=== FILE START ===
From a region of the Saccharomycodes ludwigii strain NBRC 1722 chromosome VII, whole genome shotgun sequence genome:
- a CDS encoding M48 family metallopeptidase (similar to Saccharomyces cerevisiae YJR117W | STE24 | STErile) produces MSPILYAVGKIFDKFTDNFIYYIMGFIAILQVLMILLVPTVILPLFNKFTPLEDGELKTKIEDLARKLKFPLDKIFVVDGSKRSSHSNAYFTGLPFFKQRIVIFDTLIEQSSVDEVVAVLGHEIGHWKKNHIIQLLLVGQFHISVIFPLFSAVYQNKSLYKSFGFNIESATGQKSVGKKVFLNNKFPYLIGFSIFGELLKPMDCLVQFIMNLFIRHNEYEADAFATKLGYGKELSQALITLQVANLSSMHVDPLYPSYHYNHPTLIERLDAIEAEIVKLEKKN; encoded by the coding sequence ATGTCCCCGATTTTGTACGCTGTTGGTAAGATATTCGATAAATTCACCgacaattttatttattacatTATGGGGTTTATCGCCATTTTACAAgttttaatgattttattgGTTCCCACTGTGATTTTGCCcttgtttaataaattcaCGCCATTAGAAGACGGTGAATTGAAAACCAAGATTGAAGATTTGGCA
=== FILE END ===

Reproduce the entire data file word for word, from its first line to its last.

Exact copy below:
From a region of the Saccharomycodes ludwigii strain NBRC 1722 chromosome VII, whole genome shotgun sequence genome:
- a CDS encoding M48 family metallopeptidase (similar to Saccharomyces cerevisiae YJR117W | STE24 | STErile) produces MSPILYAVGKIFDKFTDNFIYYIMGFIAILQVLMILLVPTVILPLFNKFTPLEDGELKTKIEDLARKLKFPLDKIFVVDGSKRSSHSNAYFTGLPFFKQRIVIFDTLIEQSSVDEVVAVLGHEIGHWKKNHIIQLLLVGQFHISVIFPLFSAVYQNKSLYKSFGFNIESATGQKSVGKKVFLNNKFPYLIGFSIFGELLKPMDCLVQFIMNLFIRHNEYEADAFATKLGYGKELSQALITLQVANLSSMHVDPLYPSYHYNHPTLIERLDAIEAEIVKLEKKN; encoded by the coding sequence ATGTCCCCGATTTTGTACGCTGTTGGTAAGATATTCGATAAATTCACCgacaattttatttattacatTATGGGGTTTATCGCCATTTTACAAgttttaatgattttattgGTTCCCACTGTGATTTTGCCcttgtttaataaattcaCGCCATTAGAAGACGGTGAATTGAAAACCAAGATTGAAGATTTGGCA